There was a suicide this week in my town

He had a Master’s in psychology, and was a behavioral therapist.

I think it’s good to remember the people that help us, might also need help.

Most of the people will say, “What a tragedy” and it’s because they don’t want to feel to blame.

Some of the things that people can do to prevent suicide are: talk openly and honestly to your friends and family and nurses and clergy people about your issues, even when they change the subject, and even when friends stop being there for you, keep reaching out to them. Also, and sort along the same lines, don’t isolate. And what others can do, is open up job opportunities for the disabled, not so many closed doors. Don’t assume people suffer on their own and can’t be helped. Invite the person suffering to a bowling night, and most importantly, laugh a lot.


I have a friend that tried to commit suicide a bunch of times, I’m trying to help her now, she refuses to see help. Prefers to live with the sadness, I don’t know what to do anymore. I offered to go with her, explained that she’s valuable. It’s difficult. She’s obese and has anger issues, doesn’t work or study. Stays at home sad all day about those issues. Any of you have any advice?

Yeah, you’re a good friend. She needs to be the one who talks, after all, isn’t that what therapy is all about? I would texts about inspiring stuff, try to engage the senses too, like beautiful oceanic views, or people doing incredible things. I don’t know, it’s sounds like a hard one. Of course she needs meds too.

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I’ll try and take her to a pdoc. She’s on vacation now and its doing her some good. Maybe when she gets back she’ll agree on going.


I have known many people who have committed suicide. I by myself also tried to commit suicide years ago. It was just so easy to take a razor blade and cut my wrist. Gladly I am over that phase. Suicidal people do not often talk about their intentions and their suicides come often as a surprise. There are still many people who are close to me who do not know I tried to commit suicide, of course all psych personnel know this, but it has been many years ago.

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It does always come as a shock, in fact the funeral is this morning at the Congregational Church, and there will be a least a thousand people there. We have a walk every year for suicide prevention in this town, it honors my beautiful cousin, Molly, who took her life. People who suffer don’t want to feel like a burden to themselves or those around them, and often feel hopeless that more life will mean more of the same. She was not convinced that she should carry the weight any longer, though of course she also hated meds and wouldn’t stay on them.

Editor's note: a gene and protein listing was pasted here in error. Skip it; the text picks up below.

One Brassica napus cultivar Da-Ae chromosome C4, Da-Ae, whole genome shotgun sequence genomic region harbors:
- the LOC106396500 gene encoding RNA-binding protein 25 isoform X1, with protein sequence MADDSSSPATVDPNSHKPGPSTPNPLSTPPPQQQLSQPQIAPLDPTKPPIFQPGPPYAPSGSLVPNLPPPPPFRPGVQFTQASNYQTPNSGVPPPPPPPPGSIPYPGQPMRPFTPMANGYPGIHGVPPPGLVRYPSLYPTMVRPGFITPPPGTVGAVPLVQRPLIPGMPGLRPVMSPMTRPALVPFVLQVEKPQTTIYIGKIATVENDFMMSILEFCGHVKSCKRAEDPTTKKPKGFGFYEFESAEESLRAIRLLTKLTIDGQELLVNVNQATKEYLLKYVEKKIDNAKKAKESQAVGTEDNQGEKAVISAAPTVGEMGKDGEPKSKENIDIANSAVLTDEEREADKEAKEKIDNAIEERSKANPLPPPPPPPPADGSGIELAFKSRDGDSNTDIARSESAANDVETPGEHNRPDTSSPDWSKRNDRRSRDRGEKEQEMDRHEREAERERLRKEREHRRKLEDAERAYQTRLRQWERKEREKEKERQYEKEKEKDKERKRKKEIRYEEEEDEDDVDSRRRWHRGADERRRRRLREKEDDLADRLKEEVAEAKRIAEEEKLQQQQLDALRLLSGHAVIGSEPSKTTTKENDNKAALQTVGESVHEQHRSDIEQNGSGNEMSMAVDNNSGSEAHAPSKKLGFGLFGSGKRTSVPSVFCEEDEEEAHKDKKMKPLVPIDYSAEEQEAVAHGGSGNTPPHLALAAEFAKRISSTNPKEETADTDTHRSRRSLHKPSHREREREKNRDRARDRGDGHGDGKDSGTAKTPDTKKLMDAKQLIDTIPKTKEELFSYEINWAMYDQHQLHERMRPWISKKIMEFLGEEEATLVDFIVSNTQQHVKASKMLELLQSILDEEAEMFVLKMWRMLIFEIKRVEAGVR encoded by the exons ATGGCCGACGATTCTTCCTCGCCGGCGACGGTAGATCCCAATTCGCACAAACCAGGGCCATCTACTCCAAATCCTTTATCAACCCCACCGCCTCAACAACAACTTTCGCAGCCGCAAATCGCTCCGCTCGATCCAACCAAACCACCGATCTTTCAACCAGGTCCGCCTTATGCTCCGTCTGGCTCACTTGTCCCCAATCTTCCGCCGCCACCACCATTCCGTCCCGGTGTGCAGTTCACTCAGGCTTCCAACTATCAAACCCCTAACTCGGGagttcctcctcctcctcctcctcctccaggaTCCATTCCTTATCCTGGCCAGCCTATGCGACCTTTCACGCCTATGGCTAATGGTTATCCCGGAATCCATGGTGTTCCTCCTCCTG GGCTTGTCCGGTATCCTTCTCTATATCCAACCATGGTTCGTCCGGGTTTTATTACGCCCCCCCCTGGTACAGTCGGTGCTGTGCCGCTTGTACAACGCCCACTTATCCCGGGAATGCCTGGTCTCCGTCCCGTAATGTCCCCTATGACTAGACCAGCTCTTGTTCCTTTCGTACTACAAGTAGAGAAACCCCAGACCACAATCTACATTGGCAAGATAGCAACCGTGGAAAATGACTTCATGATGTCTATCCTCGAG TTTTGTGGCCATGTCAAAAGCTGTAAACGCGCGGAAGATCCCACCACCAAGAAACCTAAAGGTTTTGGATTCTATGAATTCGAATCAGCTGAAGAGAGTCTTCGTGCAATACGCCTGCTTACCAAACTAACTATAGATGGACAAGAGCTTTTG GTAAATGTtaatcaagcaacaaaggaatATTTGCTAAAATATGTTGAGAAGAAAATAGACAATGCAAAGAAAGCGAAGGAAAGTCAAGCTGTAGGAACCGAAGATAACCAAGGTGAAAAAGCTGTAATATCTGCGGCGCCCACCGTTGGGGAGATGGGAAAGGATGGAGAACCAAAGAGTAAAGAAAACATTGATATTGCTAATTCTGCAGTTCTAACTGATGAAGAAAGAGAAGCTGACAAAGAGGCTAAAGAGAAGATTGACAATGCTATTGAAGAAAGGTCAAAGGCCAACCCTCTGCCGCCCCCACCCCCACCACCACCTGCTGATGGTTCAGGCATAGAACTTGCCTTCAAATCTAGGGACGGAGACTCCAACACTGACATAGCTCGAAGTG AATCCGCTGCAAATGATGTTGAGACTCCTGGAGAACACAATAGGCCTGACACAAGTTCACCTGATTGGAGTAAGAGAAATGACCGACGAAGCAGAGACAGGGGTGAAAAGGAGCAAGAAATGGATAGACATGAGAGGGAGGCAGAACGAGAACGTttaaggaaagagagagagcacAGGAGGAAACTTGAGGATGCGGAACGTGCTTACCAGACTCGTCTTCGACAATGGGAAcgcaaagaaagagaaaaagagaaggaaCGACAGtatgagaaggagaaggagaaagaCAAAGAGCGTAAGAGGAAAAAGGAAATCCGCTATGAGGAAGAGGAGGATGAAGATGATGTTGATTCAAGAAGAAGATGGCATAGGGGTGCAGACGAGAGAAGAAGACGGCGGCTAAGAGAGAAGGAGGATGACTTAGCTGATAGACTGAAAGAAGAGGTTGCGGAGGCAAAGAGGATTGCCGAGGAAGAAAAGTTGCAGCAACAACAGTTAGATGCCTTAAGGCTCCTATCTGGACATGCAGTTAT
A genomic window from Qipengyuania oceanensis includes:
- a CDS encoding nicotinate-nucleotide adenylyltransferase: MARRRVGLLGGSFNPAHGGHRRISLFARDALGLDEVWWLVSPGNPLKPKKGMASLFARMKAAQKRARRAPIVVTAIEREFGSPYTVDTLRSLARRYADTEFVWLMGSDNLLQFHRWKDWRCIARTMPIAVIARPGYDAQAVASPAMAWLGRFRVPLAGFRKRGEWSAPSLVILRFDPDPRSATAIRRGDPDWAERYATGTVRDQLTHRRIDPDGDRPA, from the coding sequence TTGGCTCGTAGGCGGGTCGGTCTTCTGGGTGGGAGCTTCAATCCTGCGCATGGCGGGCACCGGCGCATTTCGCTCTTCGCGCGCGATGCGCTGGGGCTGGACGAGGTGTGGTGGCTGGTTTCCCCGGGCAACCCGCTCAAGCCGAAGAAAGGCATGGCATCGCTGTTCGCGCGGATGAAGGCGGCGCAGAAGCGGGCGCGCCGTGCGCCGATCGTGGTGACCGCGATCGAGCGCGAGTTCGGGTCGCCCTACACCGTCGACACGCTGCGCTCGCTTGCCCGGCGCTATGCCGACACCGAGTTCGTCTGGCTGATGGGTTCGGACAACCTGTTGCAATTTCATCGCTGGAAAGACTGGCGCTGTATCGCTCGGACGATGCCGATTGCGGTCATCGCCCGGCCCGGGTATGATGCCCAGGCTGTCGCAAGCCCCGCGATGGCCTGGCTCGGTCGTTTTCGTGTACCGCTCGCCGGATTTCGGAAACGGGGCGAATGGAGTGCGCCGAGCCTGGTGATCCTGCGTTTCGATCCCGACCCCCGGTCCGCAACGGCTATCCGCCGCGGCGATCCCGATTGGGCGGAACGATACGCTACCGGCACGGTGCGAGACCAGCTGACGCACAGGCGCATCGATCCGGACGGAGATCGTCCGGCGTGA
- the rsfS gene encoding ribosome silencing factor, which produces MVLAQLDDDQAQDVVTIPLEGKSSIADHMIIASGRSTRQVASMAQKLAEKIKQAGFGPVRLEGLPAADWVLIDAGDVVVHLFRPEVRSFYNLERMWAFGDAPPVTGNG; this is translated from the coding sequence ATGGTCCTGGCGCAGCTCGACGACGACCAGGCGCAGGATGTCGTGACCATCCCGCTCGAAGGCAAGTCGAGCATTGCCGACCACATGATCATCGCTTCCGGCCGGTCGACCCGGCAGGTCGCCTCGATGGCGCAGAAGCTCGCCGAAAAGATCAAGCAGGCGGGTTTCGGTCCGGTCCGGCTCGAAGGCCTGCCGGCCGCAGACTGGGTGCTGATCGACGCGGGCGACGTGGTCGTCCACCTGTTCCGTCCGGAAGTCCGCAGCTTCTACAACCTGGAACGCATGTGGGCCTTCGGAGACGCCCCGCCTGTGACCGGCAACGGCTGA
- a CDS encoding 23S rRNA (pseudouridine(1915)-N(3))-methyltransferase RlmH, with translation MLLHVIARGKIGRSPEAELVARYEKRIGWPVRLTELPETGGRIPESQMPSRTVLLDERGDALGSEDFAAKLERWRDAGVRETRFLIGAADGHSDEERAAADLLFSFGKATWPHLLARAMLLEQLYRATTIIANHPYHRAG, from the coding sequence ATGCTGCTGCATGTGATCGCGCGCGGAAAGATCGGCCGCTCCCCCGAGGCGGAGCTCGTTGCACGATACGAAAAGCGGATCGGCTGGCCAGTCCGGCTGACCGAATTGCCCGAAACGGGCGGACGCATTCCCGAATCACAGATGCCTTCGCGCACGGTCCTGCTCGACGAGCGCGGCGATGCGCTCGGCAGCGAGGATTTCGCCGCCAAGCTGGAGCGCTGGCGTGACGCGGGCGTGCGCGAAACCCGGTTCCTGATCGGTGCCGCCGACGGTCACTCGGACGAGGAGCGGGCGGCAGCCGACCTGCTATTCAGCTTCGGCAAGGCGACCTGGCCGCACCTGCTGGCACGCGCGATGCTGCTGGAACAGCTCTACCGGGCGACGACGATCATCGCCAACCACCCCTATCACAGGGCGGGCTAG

I’ve heard that psychiatrists have an incredibly high rate of suicide. I think psychotherapy can be very punishing for them. I had this one psych professor at school who said that once you’ve been a clinician for six months the whole world starts to look like a cesspool. I could see how a psychotherapist could feel trapped in a bleak existence.


Don’t you worry about @mortimermouse?

He studies it all the time, and wants to make it a profession, but yes, then there really is no escape.

I hate to talk about him behind his back, but I always thought he was relatively healthy. I don’t know how he would react to the life of a clinical psychiatrist.

Yeah, he’s a strong person.

If she doesn’t agree on going… there are still mood boosters you can help her with…

A walk… gets the muscles going and a change of scenery can lift the spirits…

A coffee out…

A picnic… in a park… just a talk…

trip to a music store…(maybe some upbeat music)

Hope the trip helps turn your friends mood up…


Well, about half of psychotherapists see other ones themselves. I work in a psychotherapy research lab at school. I am familiar with therapists having their own issues.

But I already lost my mind! It’s gone! I’ve got nothing to lose and everything to give.

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I shared my poem with my therapist and she said “It reminds me of mania, you know when we get manic…I mean when someone with bi-polar gets manic”

I mean maybe I’m looking into it too deeply but maybe she’s bi-polar and doesn’t tell me.

She shares her alcoholism with me though very openly, but not the mental illness. She’s told me she’s been on meds before and isn’t anymore so it can’t be that severe regardless…

That’s good advice. Thank you @SurprisedJ

I have pondered if the feeling of not having some sort of purpose in life would be a factor in suicidal thinking. I’ve had suicidal urges many times. Sometimes they come about for no apparent reason.

Taking these one day at a time or hour and appreciating the simple stuff can help

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Here is a poem that may shed light on suicide:

Whenever Richard Cory went downtown,
We people on the pavement looked at him:
He was a gentleman sole to crown,
Clean favored, and imperially slim.

And he was always quietly arrayed,
And he was always human when he talked;
But he still fluttered pulses when he said,
‘Good morning’, and he glittered when he walked.

And he was rich, yes, richer than a king -
And admirably schooled in every grace:
In fine, we thought that he was everything
To make us wish we were in his place.

So on we worked, and waited for the light,
And went without meat, and cursed the bread,
And Richard Cory, one calm summer night,
Went home and put a bullet through his head.

Yeah I have that poem in one of my anthologies from college days. Good share.

I know people like that too, who put up this big façade of being a great happy family,
but at home they’re all miserable.